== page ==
9. 9. Semiotic, Max Bense (1910-1990) Founder of what became known as the "Stuttgart School", probably more a thought direction than a coherent semiotic movement, Bense was an extremely controversial scholar and teacher. His entire work is shaped by his formative years of study in physics, expanded, not accidentally, in mathematics, chemistry, and geology.. For the reader aware of this background, Bense as writings, in philosophy, aesthetics, semiotics, text theory, and even his atheistic literature, political articles, and his poetry, appear as a continuation of his scientific work. Indeed, his ambition was to establish a scientific foundation for those areas of the humanities in which he became interested.mercredi, 25 mai 2011
  10. 10. Semiotic, Algirdas Julien Greimas (Tula, Russia, 1917 - Paris, 1992) French linguist of Lithuanian origin. Its research relates to general semantics, the application of the methods of the phonological analysis to semantics, and on semiotics. Emigrated into France on the eve of the war, Greimas becomes, in 1949, a doctor in letters in Sorbonne (he had previously studied at the university of Grenoble), specialist of the history of the French language (he will publish moreover in 1968 a Dictionary of ancient French); he begins to be interested in semantics and plunges into the reading of the linguists: Ferdinand de Saussure, Viggo Brøndal, Roman Jakobson... His meeting with Roland Barthes in Alexandria will contribute to the interest of this last one for the linguistics.mercredi, 25 mai 2011
  11. 11. Sign In the heart of De Saussure project takes place the conception of the sign as an entity in two faces: The signifier, reducible in an acoustic image or physical form of the sign, or any material thing that signifies, e.g., words on a page, a facial expression, an image. The signified (concept, reality) a mental representation of the sign, or the concept that a signifier refers to. Together, the signifier and signified make up the Sign: the smallest unit of meaning. Anything that can be used to communicate (or to tell a lie). This is fundamental linguistic unit linking a signifier to that which is signified, one of the natural units into which linguistic messages can be analyzed. Sign is intellectual concept different from signage.mercredi, 25 mai 2011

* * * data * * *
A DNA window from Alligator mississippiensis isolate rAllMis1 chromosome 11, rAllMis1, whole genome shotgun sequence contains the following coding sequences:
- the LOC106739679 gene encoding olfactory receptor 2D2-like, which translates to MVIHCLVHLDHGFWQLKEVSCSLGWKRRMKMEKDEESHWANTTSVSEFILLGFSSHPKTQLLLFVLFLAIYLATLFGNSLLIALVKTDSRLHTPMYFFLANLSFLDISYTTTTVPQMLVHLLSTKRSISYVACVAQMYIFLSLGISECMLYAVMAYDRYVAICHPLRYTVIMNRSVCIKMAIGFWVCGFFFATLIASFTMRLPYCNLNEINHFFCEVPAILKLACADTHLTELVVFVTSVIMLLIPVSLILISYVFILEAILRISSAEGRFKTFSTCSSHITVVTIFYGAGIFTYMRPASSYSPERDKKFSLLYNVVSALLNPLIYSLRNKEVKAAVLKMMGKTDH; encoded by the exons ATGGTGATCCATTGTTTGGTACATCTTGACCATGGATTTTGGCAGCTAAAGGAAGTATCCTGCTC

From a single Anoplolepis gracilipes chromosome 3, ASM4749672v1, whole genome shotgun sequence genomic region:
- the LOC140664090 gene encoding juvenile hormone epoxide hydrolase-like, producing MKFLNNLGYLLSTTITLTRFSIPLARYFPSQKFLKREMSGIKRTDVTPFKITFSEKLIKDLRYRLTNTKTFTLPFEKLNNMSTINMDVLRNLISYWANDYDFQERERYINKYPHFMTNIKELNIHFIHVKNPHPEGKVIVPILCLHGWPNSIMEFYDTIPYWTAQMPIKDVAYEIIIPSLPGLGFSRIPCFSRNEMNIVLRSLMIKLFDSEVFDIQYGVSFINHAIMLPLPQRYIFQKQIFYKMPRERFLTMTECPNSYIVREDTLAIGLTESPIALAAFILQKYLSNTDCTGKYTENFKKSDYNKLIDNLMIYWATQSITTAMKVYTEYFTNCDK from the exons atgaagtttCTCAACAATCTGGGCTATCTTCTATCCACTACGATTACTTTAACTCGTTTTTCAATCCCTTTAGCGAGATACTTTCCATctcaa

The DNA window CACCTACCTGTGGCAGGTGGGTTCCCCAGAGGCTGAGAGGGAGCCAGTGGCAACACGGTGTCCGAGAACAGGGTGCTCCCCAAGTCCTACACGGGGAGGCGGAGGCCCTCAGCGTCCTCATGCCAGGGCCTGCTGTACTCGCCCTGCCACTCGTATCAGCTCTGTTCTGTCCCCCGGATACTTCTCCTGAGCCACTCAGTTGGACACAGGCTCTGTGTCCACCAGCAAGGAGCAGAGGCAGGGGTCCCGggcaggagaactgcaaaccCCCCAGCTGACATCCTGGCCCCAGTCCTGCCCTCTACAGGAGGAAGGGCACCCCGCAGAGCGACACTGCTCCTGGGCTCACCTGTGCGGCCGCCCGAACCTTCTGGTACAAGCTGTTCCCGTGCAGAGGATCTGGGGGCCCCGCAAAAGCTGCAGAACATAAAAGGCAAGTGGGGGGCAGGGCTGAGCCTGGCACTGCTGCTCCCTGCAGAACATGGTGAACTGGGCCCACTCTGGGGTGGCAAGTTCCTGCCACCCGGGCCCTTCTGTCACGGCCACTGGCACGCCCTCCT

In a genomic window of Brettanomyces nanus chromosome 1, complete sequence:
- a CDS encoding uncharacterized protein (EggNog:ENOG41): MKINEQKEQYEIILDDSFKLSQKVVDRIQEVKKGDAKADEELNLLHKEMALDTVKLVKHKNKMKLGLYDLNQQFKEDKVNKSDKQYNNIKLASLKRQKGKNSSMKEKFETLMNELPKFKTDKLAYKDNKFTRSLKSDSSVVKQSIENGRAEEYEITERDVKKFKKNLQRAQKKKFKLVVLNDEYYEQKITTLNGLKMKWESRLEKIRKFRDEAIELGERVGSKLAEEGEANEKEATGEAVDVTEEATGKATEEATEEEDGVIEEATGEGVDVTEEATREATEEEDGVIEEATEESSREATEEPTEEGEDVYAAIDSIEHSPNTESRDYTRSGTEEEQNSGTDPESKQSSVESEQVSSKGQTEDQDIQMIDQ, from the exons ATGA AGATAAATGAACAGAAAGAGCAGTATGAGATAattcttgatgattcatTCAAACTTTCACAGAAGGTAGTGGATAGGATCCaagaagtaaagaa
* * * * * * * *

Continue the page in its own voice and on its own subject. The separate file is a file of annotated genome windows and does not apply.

12. 12. Sign A sign stands for something to the idea which it produces or modifies.... That for which it stands is called its object, that which it conveys, its meaning; and the idea which it gives rise, its interpretant....[the sign creates in the mind] an equivalent sign, or perhaps a more developed sign. That sign which it creates I call the interpretant of the first sign. This sign stands for something, its object. It stands for that object, not in all respects, but in reference to a sort of idea which I have sometimes called the ground of that representation." C. S. Peirce, quoted in Umberto Eco (1979) The Role of the Reader 7.2.mercredi, 25 mai 2011